- Be wary of 8 AM classes. Right off the heels of high school (which typically begins before 8), you’ll think that 8 AM courses sound like a natural transition. If you definitely know that you’re a morning person, that might be true. My first semester in college, I took all morning classes and was done by 11 AM or 1 PM every day. But it came with a cost: I am not a morning person. The first couple weeks were fine, but as my sleeping schedule kept being pushed back further and further, each morning that started at 6:45 AM felt like a nightmare. I dragged myself out of bed and sat in the 8 AM classes with only about half my brain engaged. I scorned myself the entire semester. Really think about this before you sign up for classes. Of course, if you need to take a course that only takes place in the mornings, then this isn’t really meaningful. Just stay strong. But if you have a choice, there’s no reason for you to torture yourself. At the same time, don’t try to schedule everything so that you can sleep in too long everyday. The idea of sleeping in leads me to the next tip, which is obvious but always bears repeating.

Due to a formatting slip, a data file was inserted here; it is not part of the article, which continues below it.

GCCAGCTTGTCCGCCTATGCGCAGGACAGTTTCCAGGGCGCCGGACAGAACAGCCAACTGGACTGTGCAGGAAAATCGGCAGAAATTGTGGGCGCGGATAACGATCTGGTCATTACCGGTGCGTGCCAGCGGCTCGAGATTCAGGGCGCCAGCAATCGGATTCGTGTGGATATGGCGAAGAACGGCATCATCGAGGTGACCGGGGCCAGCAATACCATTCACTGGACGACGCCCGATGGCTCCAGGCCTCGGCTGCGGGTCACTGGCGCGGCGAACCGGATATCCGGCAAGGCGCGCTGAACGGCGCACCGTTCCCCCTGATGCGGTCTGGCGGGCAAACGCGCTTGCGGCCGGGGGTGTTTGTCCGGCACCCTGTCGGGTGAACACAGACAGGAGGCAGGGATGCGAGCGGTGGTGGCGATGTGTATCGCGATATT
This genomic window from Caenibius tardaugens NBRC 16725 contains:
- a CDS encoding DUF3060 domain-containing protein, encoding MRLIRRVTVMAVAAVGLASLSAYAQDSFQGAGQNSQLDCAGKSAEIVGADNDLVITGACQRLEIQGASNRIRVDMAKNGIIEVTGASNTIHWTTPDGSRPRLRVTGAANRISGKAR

Show up on time. When you’re in a small class where everyone gets to know one another, you instinctively feel embarrassed when you try to quietly walk into your class after it’s already started. Nobody in the room even has to acknowledge that you were late or stare at you in some disappointed way in order for you to feel at least mildly apologetic. Well, that’s what I would think, at least. The tricky part about college is when you have large lecture courses that give you some anonymity. You feel less guilty when you try to sneak into the class a few minutes late and figure that the professor won’t even know who you are. If there’s no participation grade in class, then there’s even less concern. Don’t let that kind of thinking inspire you to prance into class whenever you want. It’s annoying to other students and definitely irritates the professor, even if they don’t spend time chastising you for it. And every once in a while, a professor will let you know that they aren’t happy about it.